The enforcement of decentralization is the underlying premise that spurred the creation of blockchain technology and, ultimately, the first cryptocurrency, Bitcoin. In theory, blockchain technology envisions a transactional world without the influence of third parties.

In practice, however, there have been multiple hurdles, a few failures, and a partially-decentralized digital currency economy. With Bitcoin recently celebrating its 10th birthday, , some may, understandably, argue that we are still in the initial stages of the digital currency phenomenon.

Despite some setbacks, all is not lost. In the spirit of open-source collaboration, people with divergent views have come together to create even better decentralization guidelines. This article, therefore, looks into the history of decentralized governance mechanisms in blockchain technology.

How Do Decentralized Governance Mechanisms Operate?

Blockchain technology relies heavily on innovation to move forward. Its main attraction, as was envisioned by Satoshi Takamoto, was the decentralization aspect. Since its creation, there has been a ripple effectthat has extended the use of blockchain and new cryptocurrencies to a number of other industries.

There are three main methods of governance in blockchain technology: founder-based, council-based, and expressive representation. Further, the type of decision-making is divided into two types: on-chain and off-chain. In the case of a founder-based governance approach, it is  only one person, usually the founder, who is left with the final vote. This is not a new concept and stems from the traditional startup management structure.

In the tech scene, founders are bestowed with the title of Benevolent Dictator for Life (BDFL) for their creation and immense contribution to the projects. However, as the program, or, in this case blockchain technology, matures, more people are brought in.

When a group of people govern a blockchain, this group is referred to as a council. The council consists of an elite group of founders, early adopters, and easily recognizable contributors. These people are mandated to govern the blockchain, including making high-level decisions that involve upgrades or updates.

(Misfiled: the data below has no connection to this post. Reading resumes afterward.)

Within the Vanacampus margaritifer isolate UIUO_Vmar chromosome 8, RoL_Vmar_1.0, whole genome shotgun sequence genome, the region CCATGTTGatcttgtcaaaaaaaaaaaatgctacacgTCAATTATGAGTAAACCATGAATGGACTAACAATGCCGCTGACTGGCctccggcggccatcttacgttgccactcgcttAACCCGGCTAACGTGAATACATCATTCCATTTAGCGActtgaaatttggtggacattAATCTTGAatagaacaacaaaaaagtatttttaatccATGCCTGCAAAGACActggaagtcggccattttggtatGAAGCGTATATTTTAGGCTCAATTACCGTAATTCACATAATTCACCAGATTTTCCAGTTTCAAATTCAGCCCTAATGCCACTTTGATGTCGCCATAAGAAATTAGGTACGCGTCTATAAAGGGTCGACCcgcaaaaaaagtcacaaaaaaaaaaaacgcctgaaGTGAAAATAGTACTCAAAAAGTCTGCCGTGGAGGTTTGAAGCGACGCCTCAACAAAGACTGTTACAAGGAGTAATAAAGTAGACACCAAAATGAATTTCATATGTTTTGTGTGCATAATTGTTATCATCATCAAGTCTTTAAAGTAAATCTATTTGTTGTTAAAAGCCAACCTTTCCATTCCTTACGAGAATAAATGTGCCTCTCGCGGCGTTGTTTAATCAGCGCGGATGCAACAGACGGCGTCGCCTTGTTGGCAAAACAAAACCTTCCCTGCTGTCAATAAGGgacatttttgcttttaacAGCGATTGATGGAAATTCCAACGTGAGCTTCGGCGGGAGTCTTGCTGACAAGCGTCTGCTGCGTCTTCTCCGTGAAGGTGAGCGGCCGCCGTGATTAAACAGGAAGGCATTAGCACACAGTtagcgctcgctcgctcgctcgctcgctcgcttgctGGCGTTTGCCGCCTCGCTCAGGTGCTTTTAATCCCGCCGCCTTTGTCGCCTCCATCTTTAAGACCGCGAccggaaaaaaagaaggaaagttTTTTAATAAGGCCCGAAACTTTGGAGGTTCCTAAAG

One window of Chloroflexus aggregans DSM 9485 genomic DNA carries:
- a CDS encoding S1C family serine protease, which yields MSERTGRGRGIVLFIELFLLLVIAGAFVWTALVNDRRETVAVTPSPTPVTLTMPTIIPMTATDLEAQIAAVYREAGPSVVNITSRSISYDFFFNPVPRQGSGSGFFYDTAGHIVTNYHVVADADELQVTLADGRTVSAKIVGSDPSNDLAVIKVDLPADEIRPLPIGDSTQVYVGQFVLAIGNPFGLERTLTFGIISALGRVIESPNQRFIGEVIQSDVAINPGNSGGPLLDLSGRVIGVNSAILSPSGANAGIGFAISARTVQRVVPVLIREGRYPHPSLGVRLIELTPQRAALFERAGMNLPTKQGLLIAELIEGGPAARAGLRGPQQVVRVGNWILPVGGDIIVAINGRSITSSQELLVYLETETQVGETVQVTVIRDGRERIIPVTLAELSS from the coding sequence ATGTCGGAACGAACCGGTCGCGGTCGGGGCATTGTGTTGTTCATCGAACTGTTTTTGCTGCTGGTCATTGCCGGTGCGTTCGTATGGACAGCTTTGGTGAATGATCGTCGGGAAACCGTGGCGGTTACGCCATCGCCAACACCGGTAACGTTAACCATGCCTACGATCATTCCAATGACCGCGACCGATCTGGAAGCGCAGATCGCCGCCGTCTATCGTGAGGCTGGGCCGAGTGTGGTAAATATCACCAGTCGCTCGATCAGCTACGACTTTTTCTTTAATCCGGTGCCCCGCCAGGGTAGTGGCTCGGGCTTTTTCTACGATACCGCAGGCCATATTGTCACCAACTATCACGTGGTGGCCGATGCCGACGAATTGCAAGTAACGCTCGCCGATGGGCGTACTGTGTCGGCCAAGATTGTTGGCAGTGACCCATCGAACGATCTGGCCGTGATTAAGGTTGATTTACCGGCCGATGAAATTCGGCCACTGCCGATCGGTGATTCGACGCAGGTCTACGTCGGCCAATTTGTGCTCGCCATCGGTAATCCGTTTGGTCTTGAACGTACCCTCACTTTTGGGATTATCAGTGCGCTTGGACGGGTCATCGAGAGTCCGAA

The final form of governance is expressive representation. In this form of governance, people either vote directly or delegate their power by voting for representatives who will exercise this role on their behalf.

Most blockchains follow the last method of governance, which emulates the on-chain and off-chain form of governance well.

Off-Chain and On-Chain Governance Mechanisms

Off-Chain Governance Mechanism

Ethereum and Bitcoin rely on off-chain governance for all their transactions and management. Similar to decentralized blockchain management, there are many different people involved, including miners, developers, node operators, and users.

These stakeholders will naturally place checks and balances on each other, since there must be a consensus among all of the stakeholders in order for the off-chain mechanism to move forward. Furthermore, every single transaction on these blockchains must follow this rule.

Full consensus is also required for execution of any upgrades or updates as well. So, what happens if there is opposition among the contributors? Well, that is where there often is  a split, or what is referred to as a fork, in the blockchain.

For example, when Bitcoin split into two separate blockchains, Bitcoin Cashformed. This type of fork is known as a hard fork. and is what individuals typically recognize as a software update.

However, the more precise technical term is “backward-incompatible software update.” Ultimately, the blockchain with the most transactional hashing power is deemed the successor to the original.

Stakeholders generally feel that they have more power in off-chain governance because each of their votes count. The off-chain mechanism is also attractive because it does not require users to pay a transaction fee, which, with some blockchains, can be up to $30.

Some blockchains allow the use of both off-chain and on-chain mechanisms. In these cases, the group picks “trusted” delegates to make any changes on their behalf.

Off-chain mechanisms can often be difficult because a consensus is hard to achieve even in normal day-to-day living. This drags out the decision-making process, as was the case with Bitcoin Cash, and requires every user to have access to various means of discussion in order to participate.

On-Chain Governance Mechanism

The major difference between on-chain and off-chain governance is that the first requires participants to have a token to vote. Off-chain governance also uses a proof-of-work formula, while on-chain governance uses the proof-of-stake formula.